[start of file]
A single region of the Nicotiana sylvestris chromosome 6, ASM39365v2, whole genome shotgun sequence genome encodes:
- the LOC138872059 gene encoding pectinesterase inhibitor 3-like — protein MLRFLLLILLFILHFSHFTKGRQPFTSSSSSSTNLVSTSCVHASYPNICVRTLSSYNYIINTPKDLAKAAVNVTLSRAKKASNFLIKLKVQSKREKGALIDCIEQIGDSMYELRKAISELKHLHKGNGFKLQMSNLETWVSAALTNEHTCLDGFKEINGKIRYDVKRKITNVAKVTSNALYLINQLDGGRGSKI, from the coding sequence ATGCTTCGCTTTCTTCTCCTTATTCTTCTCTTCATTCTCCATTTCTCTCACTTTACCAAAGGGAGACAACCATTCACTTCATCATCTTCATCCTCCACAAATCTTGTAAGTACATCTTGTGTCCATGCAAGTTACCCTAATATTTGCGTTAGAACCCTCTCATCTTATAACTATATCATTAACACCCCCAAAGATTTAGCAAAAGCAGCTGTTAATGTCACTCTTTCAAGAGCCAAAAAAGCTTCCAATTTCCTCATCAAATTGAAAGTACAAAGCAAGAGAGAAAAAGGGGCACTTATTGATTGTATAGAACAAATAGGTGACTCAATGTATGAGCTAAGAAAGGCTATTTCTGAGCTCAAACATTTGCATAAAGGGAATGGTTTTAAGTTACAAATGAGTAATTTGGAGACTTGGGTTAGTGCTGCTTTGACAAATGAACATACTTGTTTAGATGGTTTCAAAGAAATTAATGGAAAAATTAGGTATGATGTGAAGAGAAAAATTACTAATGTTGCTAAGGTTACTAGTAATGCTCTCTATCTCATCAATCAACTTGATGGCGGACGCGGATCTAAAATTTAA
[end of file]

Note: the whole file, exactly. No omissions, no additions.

A single region of the Nicotiana sylvestris chromosome 6, ASM39365v2, whole genome shotgun sequence genome encodes:
- the LOC138872059 gene encoding pectinesterase inhibitor 3-like — protein MLRFLLLILLFILHFSHFTKGRQPFTSSSSSSTNLVSTSCVHASYPNICVRTLSSYNYIINTPKDLAKAAVNVTLSRAKKASNFLIKLKVQSKREKGALIDCIEQIGDSMYELRKAISELKHLHKGNGFKLQMSNLETWVSAALTNEHTCLDGFKEINGKIRYDVKRKITNVAKVTSNALYLINQLDGGRGSKI, from the coding sequence ATGCTTCGCTTTCTTCTCCTTATTCTTCTCTTCATTCTCCATTTCTCTCACTTTACCAAAGGGAGACAACCATTCACTTCATCATCTTCATCCTCCACAAATCTTGTAAGTACATCTTGTGTCCATGCAAGTTACCCTAATATTTGCGTTAGAACCCTCTCATCTTATAACTATATCATTAACACCCCCAAAGATTTAGCAAAAGCAGCTGTTAATGTCACTCTTTCAAGAGCCAAAAAAGCTTCCAATTTCCTCATCAAATTGAAAGTACAAAGCAAGAGAGAAAAAGGGGCACTTATTGATTGTATAGAACAAATAGGTGACTCAATGTATGAGCTAAGAAAGGCTATTTCTGAGCTCAAACATTTGCATAAAGGGAATGGTTTTAAGTTACAAATGAGTAATTTGGAGACTTGGGTTAGTGCTGCTTTGACAAATGAACATACTTGTTTAGATGGTTTCAAAGAAATTAATGGAAAAATTAGGTATGATGTGAAGAGAAAAATTACTAATGTTGCTAAGGTTACTAGTAATGCTCTCTATCTCATCAATCAACTTGATGGCGGACGCGGATCTAAAATTTAA